The I/Q modulator 151 preferably comprises a part number 5182387W01 modulator manufactured by Motorola, Inc. of Schaumburg, Ill. The RF upconverter 152 preferably comprises a part number 5105329v87 upconverter manufactured by Motorola, Inc. of Schaumburg, Ill. The RF pre-amplifier 153 preferably comprises three cascaded transistors, each transistor being a part number NE85635 transistor manufactured by Nippon Electric Corp of Japan. The design and intercoupling of the I/Q modulator 151, the RF upconverter 152, and the RF pre-amplifier 153 are conventional, and alternative parts suitable for the described functions can be used.

The DSP 130 is preferably a part number 56002 DSP manufactured by Motorola, Inc. of Schaumburg, Ill.

The microprocessor 120 is preferably a member of the 68000 family of microprocessors manufactured by Motorola, Inc. of Schaumburg, Ill., having conventional firmware elements as well as the unique phase optimizing element 122 and gain optimizing element 125 stored in ROM. Alternative microprocessors can be used, and the ROM 121 can be external to the microprocessor 120. The ROM 121 can be an alternative form of non-volatile memory, such as non-volatile random access memory (NOVRAM) or battery backed up random access memory.

Each of the address signal output driver 143 and the control data signal output driver 145 preferably comprises a generic part number SN65176, which is manufactured by several manufacturers and commonly available.

Referring to FIG. 2, an electrical block diagram of the multistage RFPA 200 is shown, in accordance with the preferred embodiment of the present invention. The multistage RFPA 200 comprises a plurality, N, of adjustable PA's 300, N input cables 250, N output cables 260, an N-way RF splitter 210, an N-way RF combiner 220, and a power sense stage 225. It will be appreciated that in accordance with the preferred embodiment of the present invention, N is eight, but N may alternatively be any value more than one. The predetermined test signal 155 having the preferred power level of 50 milliwatts is coupled to a splitter input of the N-way RF splitter 210, and is split into N splitter RF output signals each having a power level of approximately five milliwatts in a manner well known to one of ordinary skill in the art. Each splitter RF output signal is coupled from a splitter output into an RFPA stage 201 comprising an input cable 250, a PA input 301, an adjustable PA 300, a PA output 391, and an output cable 260. Each splitter RF output signal is coupled to the PA input 301 of one of the N adjustable PA's 300 through the input cable 250. The splitter RF output signal is amplified by the adjustable PA 300 to a preferred power level of between 300 and 350 Watts peak envelope power, and coupled from the PA output 391 through the output cable 260 to one of N combiner inputs of the N-way RF combiner 220, wherein the amplified RF signals are combined into an RF output signal 168 at the combiner output, at a power level of at least 2000 Watts peak envelope power, in a manner well known to one of ordinary skill in the art. For adjustment control, each of the N adjustable PA's 300 is coupled to one of the N power sources 170 at the power input 161, and is coupled to the address signal 165, and the control data signal 166, (these couplings are illustrated for only three of the eight adjustable PA's 300 in FIG. 2).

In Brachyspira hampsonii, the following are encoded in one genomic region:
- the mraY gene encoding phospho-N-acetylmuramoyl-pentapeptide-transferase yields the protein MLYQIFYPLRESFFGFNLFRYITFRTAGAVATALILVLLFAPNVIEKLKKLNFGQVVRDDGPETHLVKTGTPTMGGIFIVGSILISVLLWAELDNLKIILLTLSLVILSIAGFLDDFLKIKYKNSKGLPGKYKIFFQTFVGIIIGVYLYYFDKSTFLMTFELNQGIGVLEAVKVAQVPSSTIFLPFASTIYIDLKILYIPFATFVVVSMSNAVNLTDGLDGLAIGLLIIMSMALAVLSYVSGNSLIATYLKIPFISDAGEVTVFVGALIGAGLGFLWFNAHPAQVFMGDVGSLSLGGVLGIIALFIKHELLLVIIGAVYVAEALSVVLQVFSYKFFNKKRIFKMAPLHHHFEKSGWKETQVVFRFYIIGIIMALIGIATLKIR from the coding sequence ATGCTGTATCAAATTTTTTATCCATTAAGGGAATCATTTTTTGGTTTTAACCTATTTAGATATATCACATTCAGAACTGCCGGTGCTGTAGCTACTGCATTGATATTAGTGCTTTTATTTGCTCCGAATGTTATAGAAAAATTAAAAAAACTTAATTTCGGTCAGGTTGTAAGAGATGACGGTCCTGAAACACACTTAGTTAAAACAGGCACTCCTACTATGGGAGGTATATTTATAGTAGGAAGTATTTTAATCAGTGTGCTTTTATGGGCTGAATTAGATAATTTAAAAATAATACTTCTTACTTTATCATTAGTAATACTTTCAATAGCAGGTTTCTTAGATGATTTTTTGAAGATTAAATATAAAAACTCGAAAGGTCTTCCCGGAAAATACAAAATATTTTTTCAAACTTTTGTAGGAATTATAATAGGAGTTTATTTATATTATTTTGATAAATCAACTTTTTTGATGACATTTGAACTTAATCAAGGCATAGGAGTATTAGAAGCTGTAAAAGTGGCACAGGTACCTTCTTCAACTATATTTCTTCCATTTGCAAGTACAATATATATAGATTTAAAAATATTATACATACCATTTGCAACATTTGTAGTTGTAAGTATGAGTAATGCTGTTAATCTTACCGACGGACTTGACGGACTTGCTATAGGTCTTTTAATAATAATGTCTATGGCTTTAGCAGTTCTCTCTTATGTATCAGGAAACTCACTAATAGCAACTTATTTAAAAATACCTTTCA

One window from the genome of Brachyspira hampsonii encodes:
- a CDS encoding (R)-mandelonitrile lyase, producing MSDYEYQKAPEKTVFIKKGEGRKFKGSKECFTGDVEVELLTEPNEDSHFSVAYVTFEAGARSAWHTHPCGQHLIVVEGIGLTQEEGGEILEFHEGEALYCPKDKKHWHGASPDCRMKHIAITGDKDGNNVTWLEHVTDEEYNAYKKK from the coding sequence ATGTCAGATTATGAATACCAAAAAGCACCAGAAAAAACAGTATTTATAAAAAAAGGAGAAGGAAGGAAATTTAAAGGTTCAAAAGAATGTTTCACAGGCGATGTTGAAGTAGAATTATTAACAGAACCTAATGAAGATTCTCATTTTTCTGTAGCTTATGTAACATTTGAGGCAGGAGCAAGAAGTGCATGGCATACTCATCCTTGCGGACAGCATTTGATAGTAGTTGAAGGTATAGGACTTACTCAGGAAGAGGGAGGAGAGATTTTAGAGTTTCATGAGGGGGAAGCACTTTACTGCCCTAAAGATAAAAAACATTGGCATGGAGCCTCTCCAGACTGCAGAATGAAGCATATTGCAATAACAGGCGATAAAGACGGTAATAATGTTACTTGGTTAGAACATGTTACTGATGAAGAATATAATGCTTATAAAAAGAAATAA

The RF output signal 168 is coupled to the power sense stage 225, which generates the forward power sense signal 167 based on the forward power of the RF output signal 168 coupled to the power sense stage 225 in a conventional manner. A predominant portion of the RF output signal passes through power sense stage 225 as the RF output signal 169. The power sense stage 225 comprises a directional coupler 230 having a sample port coupled to a power sensor 240. The directional coupler 230 is a coaxial device which couples a small sample of the RF output signal 168 to a sample port. The RF output signal 168 is reduced in power by the small sample of power coupled to the sample port. The power sensor 240 is a diode envelope detector type with linearization and temperature compensation circuitry. The power sensor 240 generates the forward power sense signal 167 having a DC voltage proportional to the RF power level coupled from the sample port of the directional coupler 230.